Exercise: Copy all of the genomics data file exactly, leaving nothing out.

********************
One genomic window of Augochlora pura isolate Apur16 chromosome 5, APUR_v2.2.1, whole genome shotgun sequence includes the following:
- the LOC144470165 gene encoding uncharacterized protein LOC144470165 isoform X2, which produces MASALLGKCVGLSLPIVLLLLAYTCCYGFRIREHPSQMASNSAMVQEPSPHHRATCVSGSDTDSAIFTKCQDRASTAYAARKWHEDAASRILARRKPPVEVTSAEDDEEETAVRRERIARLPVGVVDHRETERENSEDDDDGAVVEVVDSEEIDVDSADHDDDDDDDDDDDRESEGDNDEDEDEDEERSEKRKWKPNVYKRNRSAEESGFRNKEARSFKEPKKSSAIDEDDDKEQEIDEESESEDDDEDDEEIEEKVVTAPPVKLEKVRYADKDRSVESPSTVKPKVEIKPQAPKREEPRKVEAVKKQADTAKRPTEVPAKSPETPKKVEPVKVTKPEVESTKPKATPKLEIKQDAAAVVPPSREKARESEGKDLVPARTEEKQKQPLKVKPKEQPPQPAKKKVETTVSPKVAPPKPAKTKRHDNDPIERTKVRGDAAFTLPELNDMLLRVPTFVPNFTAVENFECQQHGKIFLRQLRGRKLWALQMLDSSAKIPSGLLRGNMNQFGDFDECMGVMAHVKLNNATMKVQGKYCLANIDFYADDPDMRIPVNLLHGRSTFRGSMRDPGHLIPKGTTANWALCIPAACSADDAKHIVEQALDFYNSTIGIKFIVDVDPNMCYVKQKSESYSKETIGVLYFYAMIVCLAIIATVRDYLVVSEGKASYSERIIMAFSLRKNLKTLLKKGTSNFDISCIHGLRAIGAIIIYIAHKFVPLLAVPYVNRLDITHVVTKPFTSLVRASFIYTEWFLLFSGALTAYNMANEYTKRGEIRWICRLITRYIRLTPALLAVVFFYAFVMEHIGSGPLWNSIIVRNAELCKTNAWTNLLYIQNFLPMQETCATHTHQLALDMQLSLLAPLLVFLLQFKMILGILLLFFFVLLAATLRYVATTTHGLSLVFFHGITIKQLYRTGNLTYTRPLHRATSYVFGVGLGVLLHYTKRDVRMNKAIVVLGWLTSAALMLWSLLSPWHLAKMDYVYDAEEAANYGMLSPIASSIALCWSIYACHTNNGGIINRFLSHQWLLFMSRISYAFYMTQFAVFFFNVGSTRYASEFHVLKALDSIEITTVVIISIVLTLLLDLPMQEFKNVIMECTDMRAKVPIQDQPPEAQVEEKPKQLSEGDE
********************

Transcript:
One genomic window of Augochlora pura isolate Apur16 chromosome 5, APUR_v2.2.1, whole genome shotgun sequence includes the following:
- the LOC144470165 gene encoding uncharacterized protein LOC144470165 isoform X2, which produces MASALLGKCVGLSLPIVLLLLAYTCCYGFRIREHPSQMASNSAMVQEPSPHHRATCVSGSDTDSAIFTKCQDRASTAYAARKWHEDAASRILARRKPPVEVTSAEDDEEETAVRRERIARLPVGVVDHRETERENSEDDDDGAVVEVVDSEEIDVDSADHDDDDDDDDDDDRESEGDNDEDEDEDEERSEKRKWKPNVYKRNRSAEESGFRNKEARSFKEPKKSSAIDEDDDKEQEIDEESESEDDDEDDEEIEEKVVTAPPVKLEKVRYADKDRSVESPSTVKPKVEIKPQAPKREEPRKVEAVKKQADTAKRPTEVPAKSPETPKKVEPVKVTKPEVESTKPKATPKLEIKQDAAAVVPPSREKARESEGKDLVPARTEEKQKQPLKVKPKEQPPQPAKKKVETTVSPKVAPPKPAKTKRHDNDPIERTKVRGDAAFTLPELNDMLLRVPTFVPNFTAVENFECQQHGKIFLRQLRGRKLWALQMLDSSAKIPSGLLRGNMNQFGDFDECMGVMAHVKLNNATMKVQGKYCLANIDFYADDPDMRIPVNLLHGRSTFRGSMRDPGHLIPKGTTANWALCIPAACSADDAKHIVEQALDFYNSTIGIKFIVDVDPNMCYVKQKSESYSKETIGVLYFYAMIVCLAIIATVRDYLVVSEGKASYSERIIMAFSLRKNLKTLLKKGTSNFDISCIHGLRAIGAIIIYIAHKFVPLLAVPYVNRLDITHVVTKPFTSLVRASFIYTEWFLLFSGALTAYNMANEYTKRGEIRWICRLITRYIRLTPALLAVVFFYAFVMEHIGSGPLWNSIIVRNAELCKTNAWTNLLYIQNFLPMQETCATHTHQLALDMQLSLLAPLLVFLLQFKMILGILLLFFFVLLAATLRYVATTTHGLSLVFFHGITIKQLYRTGNLTYTRPLHRATSYVFGVGLGVLLHYTKRDVRMNKAIVVLGWLTSAALMLWSLLSPWHLAKMDYVYDAEEAANYGMLSPIASSIALCWSIYACHTNNGGIINRFLSHQWLLFMSRISYAFYMTQFAVFFFNVGSTRYASEFHVLKALDSIEITTVVIISIVLTLLLDLPMQEFKNVIMECTDMRAKVPIQDQPPEAQVEEKPKQLSEGDE